Sax applied the “Page 99 Test” to his latest book, The Revenge of Analog: Real Things and Why They Matter, and reported the following:
From page 98:Visit David Sax's website.Toward the end of the night I stood over a table in the corner, where ve men were playing a kids game called River Runner. Players had to match cards by memory, so as to cross a raging river. It looked so simple and perfect, I asked the designer, Daniel Rocchi, whether I could buy the prototype right there. These guys were members of the Board Game Designers Guild of Canada, a community built around mentoring and helping fellow designers get their games to market. It was partly led by Sen-Foong Lim, an occupational therapist and professor of developmental psychology, who had designed games as diverse as the hilarious infomercial party pitch But Wait, There’s More! and an adaptation of the TV show Orphan Black.I used Page 98, because 99 is actually a blank page between chapters. It takes place at the end of chapter 4, the Revenge of Board Games, which focuses on the growth of tabletop games and the places people play them. What’s incredible about this is how much cardboard games have grown over the past decade, even though we now have easier, more powerful access to video games anywhere than ever before. A lot of this chapter takes place at Snakes and Lattes, a pioneering board game cafe very close to me in Toronto, which is one of the better known ones worldwide, for bringing gaming out of the shadows (and the super nerds) and popularizing it with a wider swath of the population.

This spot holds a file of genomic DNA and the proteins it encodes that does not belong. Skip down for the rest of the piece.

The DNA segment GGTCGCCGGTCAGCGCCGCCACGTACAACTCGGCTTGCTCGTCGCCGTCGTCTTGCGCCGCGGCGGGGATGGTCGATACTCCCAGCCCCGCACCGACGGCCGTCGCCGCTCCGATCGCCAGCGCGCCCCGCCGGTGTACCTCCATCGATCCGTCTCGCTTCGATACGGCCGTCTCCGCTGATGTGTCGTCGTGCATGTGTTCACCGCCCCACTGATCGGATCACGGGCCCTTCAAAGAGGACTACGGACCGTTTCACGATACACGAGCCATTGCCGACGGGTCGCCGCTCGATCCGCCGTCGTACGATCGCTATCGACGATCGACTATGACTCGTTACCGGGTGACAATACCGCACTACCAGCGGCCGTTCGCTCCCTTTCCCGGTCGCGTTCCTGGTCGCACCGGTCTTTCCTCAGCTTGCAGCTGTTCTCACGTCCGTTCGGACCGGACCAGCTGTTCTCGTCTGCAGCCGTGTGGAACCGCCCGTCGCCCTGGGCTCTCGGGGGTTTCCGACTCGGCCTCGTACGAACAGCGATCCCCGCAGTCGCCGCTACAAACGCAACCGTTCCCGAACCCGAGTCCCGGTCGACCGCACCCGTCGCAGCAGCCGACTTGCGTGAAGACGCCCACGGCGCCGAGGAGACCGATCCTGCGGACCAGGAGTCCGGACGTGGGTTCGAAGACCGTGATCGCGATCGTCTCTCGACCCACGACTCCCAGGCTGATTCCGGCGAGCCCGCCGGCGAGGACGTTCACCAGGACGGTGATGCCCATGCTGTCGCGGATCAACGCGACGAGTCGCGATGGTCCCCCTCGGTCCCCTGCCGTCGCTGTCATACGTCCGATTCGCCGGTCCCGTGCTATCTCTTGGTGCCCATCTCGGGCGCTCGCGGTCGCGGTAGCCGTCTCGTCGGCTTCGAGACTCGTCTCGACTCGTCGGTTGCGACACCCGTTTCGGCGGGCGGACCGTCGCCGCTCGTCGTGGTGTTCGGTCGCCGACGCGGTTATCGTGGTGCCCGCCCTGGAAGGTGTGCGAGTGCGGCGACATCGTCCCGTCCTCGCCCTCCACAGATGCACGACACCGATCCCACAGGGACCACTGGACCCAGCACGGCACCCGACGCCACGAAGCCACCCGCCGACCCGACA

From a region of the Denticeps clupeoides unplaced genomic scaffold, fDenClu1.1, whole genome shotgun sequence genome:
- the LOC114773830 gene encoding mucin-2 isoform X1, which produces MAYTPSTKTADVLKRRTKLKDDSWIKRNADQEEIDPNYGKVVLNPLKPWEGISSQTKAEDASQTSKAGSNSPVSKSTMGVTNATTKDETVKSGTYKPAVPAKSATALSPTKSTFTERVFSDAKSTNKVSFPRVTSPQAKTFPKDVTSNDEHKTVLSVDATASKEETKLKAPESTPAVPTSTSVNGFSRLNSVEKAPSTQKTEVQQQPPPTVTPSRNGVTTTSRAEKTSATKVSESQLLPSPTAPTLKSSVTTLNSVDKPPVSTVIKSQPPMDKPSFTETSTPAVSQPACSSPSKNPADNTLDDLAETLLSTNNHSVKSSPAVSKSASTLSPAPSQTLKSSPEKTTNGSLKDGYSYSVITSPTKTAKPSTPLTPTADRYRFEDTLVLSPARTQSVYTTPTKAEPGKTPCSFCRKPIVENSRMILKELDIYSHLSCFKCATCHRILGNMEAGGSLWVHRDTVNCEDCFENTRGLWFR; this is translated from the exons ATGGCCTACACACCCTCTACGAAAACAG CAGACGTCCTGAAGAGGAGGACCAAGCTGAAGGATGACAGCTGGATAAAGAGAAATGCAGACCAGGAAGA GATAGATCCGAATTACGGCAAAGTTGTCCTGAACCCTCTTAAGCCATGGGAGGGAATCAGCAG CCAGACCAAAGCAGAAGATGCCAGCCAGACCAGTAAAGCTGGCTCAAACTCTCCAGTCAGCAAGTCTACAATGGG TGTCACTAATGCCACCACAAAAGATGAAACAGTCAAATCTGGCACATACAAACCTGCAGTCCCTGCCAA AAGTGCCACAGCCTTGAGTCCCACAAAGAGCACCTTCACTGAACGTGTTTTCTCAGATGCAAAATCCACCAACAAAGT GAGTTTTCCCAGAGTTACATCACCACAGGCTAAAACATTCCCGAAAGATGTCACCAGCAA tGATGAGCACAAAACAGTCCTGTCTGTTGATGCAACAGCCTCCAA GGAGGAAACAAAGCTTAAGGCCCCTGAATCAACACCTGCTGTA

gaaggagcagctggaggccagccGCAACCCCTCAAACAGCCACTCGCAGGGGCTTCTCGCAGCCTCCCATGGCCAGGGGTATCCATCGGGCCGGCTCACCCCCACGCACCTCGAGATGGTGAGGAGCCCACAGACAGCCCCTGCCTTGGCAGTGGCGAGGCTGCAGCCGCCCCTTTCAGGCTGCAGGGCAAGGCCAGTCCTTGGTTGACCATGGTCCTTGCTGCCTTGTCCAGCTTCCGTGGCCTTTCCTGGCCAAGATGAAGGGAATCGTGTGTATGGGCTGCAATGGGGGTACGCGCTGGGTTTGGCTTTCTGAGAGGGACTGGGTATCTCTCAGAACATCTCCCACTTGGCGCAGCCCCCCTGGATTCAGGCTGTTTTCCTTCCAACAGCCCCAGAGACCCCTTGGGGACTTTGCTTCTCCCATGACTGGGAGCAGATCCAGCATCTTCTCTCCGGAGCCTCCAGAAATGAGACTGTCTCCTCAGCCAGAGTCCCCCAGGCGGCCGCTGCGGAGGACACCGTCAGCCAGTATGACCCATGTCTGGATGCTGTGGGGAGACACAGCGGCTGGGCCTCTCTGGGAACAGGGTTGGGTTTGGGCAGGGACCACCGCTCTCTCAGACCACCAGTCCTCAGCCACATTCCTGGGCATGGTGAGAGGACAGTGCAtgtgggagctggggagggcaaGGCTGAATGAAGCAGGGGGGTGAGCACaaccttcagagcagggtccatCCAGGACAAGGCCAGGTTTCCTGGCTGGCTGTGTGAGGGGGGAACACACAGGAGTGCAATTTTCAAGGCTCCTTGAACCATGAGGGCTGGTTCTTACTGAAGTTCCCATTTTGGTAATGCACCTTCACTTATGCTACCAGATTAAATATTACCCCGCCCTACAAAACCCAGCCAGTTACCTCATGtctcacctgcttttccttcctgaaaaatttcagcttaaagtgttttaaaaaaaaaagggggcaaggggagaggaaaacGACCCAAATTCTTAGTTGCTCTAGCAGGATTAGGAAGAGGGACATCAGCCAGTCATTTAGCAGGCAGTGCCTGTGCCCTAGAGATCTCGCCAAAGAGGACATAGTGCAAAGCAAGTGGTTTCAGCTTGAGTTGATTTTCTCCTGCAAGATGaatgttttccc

Lim saw game designing as a “jobby,” a mixture of a job and hobby that made just enough money to justify the time it required away from his family. Even though there were blockbuster games out there, the vast majority of tabletop games were made for the love of gaming. “My goal is simple,” Lim said. “The more games we put out there, the more the culture of gaming grows.” Lim acknowledged the power of digital tools to bring that analog culture to life. He had raised money on Kickstarter, was a regular on Board Game Geek, and even hosted his own podcast. But he also firmly believed that the revenge of board games was due to the real, physical communities made possible by such places as Snakes & Lattes.
“Snakes is proof,” he said, looking around the café, which was completely full on a Monday night at eleven p.m. with people of all ages, sexes, backgrounds, and interests playing all sorts of games. “Proof that this hobby is further reaching than a bunch of guys living in their mom’s basement, playing D&D. This is a real place where real people play real games,” said Lim, as he set up yet another game, and his friends all gathered round to play.
The key ingredient to Snakes and Lattes, and the games boom in general, isn’t the location, or the food or drinks there. It’s the ability of board games to bring people together in real time, as a sort of social lubricant. Games are the excuse for relationships and interactions, and they deliver it in a real, analog way that’s vastly more meaningful and rewarding than any online multiplayer game. This holds as true for couples on a first date going to Snakes and Lattes, as it does for the regulars there, who go weekly or even daily. The text above takes place at the end of a game designer night they regularly host, where aspiring and professional board game designers come to test out prototypes and get feedback from peers. It’s the perfect example of the type of real community analog goods and ideas can foster.